• The authors declare no potential conflicts of interest regarding the research, authorship, or publication of this article.

Abstract:   Objective  The occurrence of chickenpox in rapidly developing areas poses substantial seasonal risk to children. However, certain factors influencing local chickenpox outbreaks have not been studied. Here, we examined the relationship between spatial clustering, heterogeneity of chickenpox outbreaks, and socioeconomic factors in Southern China.  Methods  We assessed chickenpox outbreak data from Southern China between 2006 and 2021, comprising both relatively fast-growing parts and slower sub-regions, and provides a representative sample of many developing regions. We analyzed the spatial clustering attributes associated with chickenpox outbreaks using Moran’s I and local indicators of spatial association and quantified their socioeconomic determinants using Geodetector q statistics.  Results  There were significant spatial heterogeneity in the risk of chickenpox outbreaks, with strong correlations between chickenpox risk and various factors, particularly demographics and living environment. Furthermore, interactive effects among specific are factors, such as population density and per capita residential building area, percentage of households with toilets, percentage of rental housing, exhibited q statistics of 0.28, 0.25, and 0.24, respectively.  Conclusion  This study provides valuable insights into the spatial dynamics of chickenpox outbreaks in rapidly developing regions, revealing the socioeconomic factors affecting disease transmission. These implications extend the formulation of effective public health strategies and interventions to prevent and control chickenpox outbreaks in similar global contexts.

WANG Li and XU Cheng Dong drafted the manuscript. WANG Miao Miao, YOU Mei Ying, LI Zi Han, CHEN Xin Mei, LIU Xin Yu, LI Xu Dong, and WANG Yuan Yuan collected the data and conducted statistical analysis. WANG Pei Han, HU Yue Hua, and YIN Da Peng revised the manuscript. All the authors have read and approved the final version of the manuscript.
The authors declare no potential conflicts of interest regarding the research, authorship, or publication of this article.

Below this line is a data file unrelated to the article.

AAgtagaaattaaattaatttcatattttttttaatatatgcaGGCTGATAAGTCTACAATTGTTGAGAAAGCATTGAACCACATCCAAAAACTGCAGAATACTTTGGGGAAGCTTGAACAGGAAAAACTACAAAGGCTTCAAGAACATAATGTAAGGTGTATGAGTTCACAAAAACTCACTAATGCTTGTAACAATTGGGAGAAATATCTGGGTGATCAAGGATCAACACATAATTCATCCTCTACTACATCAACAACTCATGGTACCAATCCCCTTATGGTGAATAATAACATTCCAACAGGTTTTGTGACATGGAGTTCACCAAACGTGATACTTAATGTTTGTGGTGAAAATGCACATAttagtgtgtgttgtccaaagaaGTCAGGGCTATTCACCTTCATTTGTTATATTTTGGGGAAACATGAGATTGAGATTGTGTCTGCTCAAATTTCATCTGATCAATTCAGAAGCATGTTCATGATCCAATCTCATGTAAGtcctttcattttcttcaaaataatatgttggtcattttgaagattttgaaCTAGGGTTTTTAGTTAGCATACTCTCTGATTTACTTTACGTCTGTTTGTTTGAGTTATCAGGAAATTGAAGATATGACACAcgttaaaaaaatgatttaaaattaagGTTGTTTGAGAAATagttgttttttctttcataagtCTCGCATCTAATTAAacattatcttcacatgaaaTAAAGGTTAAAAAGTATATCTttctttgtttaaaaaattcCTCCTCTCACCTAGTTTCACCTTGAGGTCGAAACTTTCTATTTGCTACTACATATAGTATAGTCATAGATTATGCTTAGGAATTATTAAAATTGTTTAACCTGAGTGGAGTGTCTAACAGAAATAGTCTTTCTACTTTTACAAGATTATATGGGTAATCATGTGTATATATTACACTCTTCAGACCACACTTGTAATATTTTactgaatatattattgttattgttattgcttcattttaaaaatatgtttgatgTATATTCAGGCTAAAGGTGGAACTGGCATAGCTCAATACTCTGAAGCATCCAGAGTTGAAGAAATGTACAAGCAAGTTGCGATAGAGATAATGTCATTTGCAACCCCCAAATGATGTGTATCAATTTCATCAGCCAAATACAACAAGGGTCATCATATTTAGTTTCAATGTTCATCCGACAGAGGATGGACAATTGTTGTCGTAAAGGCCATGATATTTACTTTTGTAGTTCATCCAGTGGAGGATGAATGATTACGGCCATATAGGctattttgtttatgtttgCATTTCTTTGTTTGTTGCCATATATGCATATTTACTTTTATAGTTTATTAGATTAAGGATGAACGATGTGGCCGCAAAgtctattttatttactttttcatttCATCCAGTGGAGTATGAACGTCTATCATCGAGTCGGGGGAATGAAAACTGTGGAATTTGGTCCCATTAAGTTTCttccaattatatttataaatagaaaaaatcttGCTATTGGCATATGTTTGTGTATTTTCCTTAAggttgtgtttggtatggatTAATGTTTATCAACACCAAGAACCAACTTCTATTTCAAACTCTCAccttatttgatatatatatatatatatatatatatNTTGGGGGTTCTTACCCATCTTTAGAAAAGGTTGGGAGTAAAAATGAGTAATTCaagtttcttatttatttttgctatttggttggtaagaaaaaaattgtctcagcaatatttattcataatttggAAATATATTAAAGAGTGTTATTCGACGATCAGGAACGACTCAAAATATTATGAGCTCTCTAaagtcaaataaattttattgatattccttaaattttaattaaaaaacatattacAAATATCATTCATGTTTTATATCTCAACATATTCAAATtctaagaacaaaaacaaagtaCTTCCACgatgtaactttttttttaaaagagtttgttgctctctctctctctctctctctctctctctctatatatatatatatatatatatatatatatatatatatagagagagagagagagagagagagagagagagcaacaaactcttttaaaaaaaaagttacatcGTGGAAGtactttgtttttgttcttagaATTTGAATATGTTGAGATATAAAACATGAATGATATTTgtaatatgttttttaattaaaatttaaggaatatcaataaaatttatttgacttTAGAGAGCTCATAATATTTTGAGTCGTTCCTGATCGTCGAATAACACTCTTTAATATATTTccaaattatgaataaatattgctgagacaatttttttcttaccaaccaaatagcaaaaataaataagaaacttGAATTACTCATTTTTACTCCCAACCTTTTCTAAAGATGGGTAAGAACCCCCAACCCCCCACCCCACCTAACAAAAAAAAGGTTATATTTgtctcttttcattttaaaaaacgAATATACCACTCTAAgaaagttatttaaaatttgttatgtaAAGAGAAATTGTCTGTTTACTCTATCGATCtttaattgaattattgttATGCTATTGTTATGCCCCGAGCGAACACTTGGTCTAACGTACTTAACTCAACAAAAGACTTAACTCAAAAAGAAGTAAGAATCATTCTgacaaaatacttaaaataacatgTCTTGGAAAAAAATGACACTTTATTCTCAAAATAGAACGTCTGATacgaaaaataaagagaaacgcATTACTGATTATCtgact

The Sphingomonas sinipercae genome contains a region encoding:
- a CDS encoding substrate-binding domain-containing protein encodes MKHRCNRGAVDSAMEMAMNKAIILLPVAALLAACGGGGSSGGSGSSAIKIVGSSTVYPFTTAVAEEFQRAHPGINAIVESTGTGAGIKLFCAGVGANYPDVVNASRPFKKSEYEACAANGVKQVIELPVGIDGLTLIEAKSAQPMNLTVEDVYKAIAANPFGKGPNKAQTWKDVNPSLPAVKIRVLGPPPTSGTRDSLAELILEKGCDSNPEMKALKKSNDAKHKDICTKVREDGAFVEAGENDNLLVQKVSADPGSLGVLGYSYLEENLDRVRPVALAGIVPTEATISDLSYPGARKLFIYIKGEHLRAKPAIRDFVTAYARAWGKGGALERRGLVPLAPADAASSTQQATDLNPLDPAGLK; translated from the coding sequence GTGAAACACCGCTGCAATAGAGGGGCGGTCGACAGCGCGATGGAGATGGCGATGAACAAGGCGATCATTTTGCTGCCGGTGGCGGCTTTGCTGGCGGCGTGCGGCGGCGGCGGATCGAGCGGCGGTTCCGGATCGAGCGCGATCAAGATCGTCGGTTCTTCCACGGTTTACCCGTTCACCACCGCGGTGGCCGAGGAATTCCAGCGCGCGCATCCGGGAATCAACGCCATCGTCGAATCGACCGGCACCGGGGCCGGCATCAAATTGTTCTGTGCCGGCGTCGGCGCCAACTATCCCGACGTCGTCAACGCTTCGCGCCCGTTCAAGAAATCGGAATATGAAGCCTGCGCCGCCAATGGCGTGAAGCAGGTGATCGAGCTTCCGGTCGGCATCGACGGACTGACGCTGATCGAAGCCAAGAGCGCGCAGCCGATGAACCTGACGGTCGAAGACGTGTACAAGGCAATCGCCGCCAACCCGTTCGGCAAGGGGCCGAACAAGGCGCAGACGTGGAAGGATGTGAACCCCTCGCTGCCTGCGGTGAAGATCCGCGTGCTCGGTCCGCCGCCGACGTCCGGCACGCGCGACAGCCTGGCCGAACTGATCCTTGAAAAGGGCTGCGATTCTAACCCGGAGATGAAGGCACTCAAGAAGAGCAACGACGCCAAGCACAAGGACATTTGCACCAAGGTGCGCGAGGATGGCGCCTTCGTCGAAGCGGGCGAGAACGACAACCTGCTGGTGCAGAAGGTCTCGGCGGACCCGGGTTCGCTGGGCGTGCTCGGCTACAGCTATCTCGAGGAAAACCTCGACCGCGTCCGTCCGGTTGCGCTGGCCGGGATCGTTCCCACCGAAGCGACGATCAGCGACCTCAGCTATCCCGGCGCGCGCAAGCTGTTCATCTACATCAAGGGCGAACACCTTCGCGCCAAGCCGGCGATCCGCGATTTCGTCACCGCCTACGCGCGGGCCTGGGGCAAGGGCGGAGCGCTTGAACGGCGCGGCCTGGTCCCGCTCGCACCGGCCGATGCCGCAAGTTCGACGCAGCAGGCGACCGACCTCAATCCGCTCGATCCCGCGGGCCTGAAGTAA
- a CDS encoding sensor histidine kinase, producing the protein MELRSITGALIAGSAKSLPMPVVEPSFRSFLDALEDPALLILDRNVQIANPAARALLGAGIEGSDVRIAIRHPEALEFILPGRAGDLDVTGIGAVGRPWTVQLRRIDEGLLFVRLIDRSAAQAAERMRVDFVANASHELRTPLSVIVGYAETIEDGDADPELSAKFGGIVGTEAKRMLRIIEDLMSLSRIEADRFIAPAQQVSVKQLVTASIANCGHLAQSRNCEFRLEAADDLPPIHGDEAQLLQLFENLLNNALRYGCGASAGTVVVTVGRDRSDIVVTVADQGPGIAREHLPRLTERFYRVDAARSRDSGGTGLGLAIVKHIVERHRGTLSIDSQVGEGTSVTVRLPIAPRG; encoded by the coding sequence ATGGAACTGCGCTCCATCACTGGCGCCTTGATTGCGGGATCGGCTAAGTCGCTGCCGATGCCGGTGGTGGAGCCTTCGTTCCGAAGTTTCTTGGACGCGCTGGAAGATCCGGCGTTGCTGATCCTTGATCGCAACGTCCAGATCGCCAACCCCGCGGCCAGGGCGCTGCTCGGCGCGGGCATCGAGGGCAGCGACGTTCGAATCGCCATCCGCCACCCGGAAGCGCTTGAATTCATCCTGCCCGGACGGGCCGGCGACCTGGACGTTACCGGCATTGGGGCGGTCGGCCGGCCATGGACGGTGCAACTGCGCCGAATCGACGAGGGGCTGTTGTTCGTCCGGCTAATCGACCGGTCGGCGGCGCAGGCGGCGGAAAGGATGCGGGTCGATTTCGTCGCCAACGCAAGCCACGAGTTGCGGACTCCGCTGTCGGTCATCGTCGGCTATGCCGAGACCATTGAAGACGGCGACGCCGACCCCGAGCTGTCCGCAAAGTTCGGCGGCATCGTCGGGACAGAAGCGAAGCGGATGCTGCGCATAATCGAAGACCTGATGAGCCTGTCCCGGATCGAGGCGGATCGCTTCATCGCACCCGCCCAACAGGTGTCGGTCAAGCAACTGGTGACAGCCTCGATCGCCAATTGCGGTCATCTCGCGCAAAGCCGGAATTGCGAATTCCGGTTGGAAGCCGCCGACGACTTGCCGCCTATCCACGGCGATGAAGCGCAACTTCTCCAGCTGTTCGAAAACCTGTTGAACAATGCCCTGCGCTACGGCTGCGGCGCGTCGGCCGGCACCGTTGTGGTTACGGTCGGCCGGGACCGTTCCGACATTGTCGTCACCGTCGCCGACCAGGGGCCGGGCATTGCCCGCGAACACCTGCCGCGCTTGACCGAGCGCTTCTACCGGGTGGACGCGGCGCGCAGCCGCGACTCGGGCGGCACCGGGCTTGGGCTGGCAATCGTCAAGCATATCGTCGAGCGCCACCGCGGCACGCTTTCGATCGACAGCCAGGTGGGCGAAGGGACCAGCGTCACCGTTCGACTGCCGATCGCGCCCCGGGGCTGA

WANG Li, WANG Miao Miao, XU Cheng Dong, WANG Pei Han, YOU Mei Ying, LI Zi Han, CHEN Xin Mei, LIU Xin Yu, LI Xu Dong, WANG Yuan Yuan, HU Yue Hua, YIN Da Peng. Spatial Dynamics of Chickenpox Outbreaks in Rapidly Developing Regions: Implications for Global Public Health[J]. Biomedical and Environmental Sciences. doi: 10.3967/bes2024.068
Citation: WANG Li, WANG Miao Miao, XU Cheng Dong, WANG Pei Han, YOU Mei Ying, LI Zi Han, CHEN Xin Mei, LIU Xin Yu, LI Xu Dong, WANG Yuan Yuan, HU Yue Hua, YIN Da Peng. Spatial Dynamics of Chickenpox Outbreaks in Rapidly Developing Regions: Implications for Global Public Health[J]. Biomedical and Environmental Sciences. doi: 10.3967/bes2024.068
    • Varicella, commonly known as chickenpox, arises from primary infection with the varicella-zoster virus (VZV)[1]. Although chickenpox is typically mild in children, it can lead to severe complications such as central nervous system involvement, pneumonia, secondary bacterial infections, and the development of severe encephalitis. In some cases, these complications can be fatal outcomes[1-3]. Following the initial infection, VZV enters a latent state within neuronal cells, potentially reactivating after years, leading to herpes zoster (HZ) and profoundly impacting the quality of life of affected individuals[4,5]. The World Health Organization reports a substantial global burden of chickenpox cases, with approximately 63% of pediatric infections resulting in neurological conditions, including seizures and developmental delays [6].

      Chickenpox outbreaks are prevalent in specific geographical regions or communities, particularly where susceptible individuals aggregate [7,8]. Epidemiological variation in chickenpox is associated with factors such as population density, climatic conditions affecting VZV transmissibility, and socioeconomic factors [9-11]. Socioeconomic factors such as income level, employment opportunities, and living conditions, significantly influence susceptibility to VZV exposure and access to healthcare services [12-14].